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Clin Transl Sci. 2016 Apr;9(2):74-88. doi: 10.1111/cts.12390. Epub 2016 Mar 30.

Microdosing and Other Phase 0 Clinical Trials: Facilitating Translation in Drug Development.

Author information

Principal, Burt Consultancy, Durham, NC, 27705, USA.
Office of Clinical Pharmacology, Office of Translational Sciences, Center for Drug Evaluation and Research, US Food and Drug Administration, Silver Spring, MD, USA.
Oak Ridge Institution for Science and Education (ORISE) Fellow.
Visiting Professor of Pharmacology School of Pharmacy University of Lincoln, Joseph Banks Laboratories, Lincoln, LN6 7DL, UK.
Principal, LTV Consulting, Davis, CA, USA.
Clinical Advisor at BioCore, Seoul, South Korea.
Intensive Care and Pediatric Surgery, Erasmus MC Sophia Children's Hospital, Rotterdam, The Netherlands.
Sugiyama Laboratory, RIKEN Innovation Center, RIKEN, 1-7-22 Suehiro-cho, Tsurumi-ku, Yokohama, Kanagawa, 230-0045, Japan.
Centre for Applied Pharmacokinetic Research, University of Manchester, Manchester, M13 9PT, UK.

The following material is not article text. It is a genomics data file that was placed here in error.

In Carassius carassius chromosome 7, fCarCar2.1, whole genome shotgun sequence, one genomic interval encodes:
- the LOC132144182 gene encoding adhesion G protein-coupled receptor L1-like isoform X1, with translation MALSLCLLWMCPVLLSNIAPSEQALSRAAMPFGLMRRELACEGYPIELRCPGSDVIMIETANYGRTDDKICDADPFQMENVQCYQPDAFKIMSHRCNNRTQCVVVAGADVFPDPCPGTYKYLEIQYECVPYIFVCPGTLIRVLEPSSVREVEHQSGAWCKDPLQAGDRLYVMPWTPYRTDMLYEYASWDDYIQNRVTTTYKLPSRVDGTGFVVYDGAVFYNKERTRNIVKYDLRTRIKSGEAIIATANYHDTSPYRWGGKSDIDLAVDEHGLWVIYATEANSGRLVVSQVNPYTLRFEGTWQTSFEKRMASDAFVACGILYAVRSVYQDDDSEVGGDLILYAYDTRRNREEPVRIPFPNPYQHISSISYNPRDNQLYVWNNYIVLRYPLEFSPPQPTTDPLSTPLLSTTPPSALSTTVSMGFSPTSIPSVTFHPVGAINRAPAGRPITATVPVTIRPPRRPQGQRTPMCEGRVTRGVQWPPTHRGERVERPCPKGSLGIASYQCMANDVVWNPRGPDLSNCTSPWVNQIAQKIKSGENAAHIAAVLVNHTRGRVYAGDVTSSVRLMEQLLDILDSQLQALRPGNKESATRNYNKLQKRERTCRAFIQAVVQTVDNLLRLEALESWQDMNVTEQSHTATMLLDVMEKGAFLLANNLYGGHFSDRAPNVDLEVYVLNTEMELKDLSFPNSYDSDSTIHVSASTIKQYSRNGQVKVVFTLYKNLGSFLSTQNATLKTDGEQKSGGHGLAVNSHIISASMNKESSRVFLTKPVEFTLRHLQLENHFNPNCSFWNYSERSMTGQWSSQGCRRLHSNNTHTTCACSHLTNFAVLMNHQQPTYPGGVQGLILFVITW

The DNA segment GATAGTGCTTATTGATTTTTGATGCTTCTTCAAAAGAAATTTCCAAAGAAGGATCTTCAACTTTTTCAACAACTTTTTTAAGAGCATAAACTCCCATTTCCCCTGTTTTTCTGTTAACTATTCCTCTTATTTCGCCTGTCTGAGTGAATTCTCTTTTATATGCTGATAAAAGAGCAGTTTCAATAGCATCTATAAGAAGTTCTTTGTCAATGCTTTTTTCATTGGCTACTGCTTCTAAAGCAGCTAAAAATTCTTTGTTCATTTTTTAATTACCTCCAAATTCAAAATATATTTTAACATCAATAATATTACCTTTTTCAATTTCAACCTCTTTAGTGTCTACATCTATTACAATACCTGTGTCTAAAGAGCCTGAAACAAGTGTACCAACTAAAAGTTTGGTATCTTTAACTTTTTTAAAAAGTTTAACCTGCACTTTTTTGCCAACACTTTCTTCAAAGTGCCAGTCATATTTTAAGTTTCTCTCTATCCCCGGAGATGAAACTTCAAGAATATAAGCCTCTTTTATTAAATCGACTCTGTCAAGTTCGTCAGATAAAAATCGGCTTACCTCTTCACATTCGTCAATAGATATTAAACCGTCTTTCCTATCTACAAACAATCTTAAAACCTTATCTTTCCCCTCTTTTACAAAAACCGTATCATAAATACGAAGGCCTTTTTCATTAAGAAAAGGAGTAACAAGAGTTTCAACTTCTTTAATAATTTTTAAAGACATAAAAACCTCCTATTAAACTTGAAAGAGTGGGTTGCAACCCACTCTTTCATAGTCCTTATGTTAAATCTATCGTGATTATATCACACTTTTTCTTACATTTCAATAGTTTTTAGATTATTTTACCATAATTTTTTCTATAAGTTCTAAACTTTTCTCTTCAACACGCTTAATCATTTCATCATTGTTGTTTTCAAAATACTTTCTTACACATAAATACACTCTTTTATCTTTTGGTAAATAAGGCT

Department of Bioengineering and Therapeutic Sciences, University of California San Francisco, USA.


A number of drivers and developments suggest that microdosing and other phase 0 applications will experience increased utilization in the near-to-medium future. Increasing costs of drug development and ethical concerns about the risks of exposing humans and animals to novel chemical entities are important drivers in favor of these approaches, and can be expected only to increase in their relevance. An increasing body of research supports the validity of extrapolation from the limited drug exposure of phase 0 approaches to the full, therapeutic exposure, with modeling and simulations capable of extrapolating even non-linear scenarios. An increasing number of applications and design options demonstrate the versatility and flexibility these approaches offer to drug developers including the study of PK, bioavailability, DDI, and mechanistic PD effects. PET microdosing allows study of target localization, PK and receptor binding and occupancy, while Intra-Target Microdosing (ITM) allows study of local therapeutic-level acute PD coupled with systemic microdose-level exposure. Applications in vulnerable populations and extreme environments are attractive due to the unique risks of pharmacotherapy and increasing unmet healthcare needs. All phase 0 approaches depend on the validity of extrapolation from the limited-exposure scenario to the full exposure of therapeutic intent, but in the final analysis the potential for controlled human data to reduce uncertainty about drug properties is bound to be a valuable addition to the drug development process.

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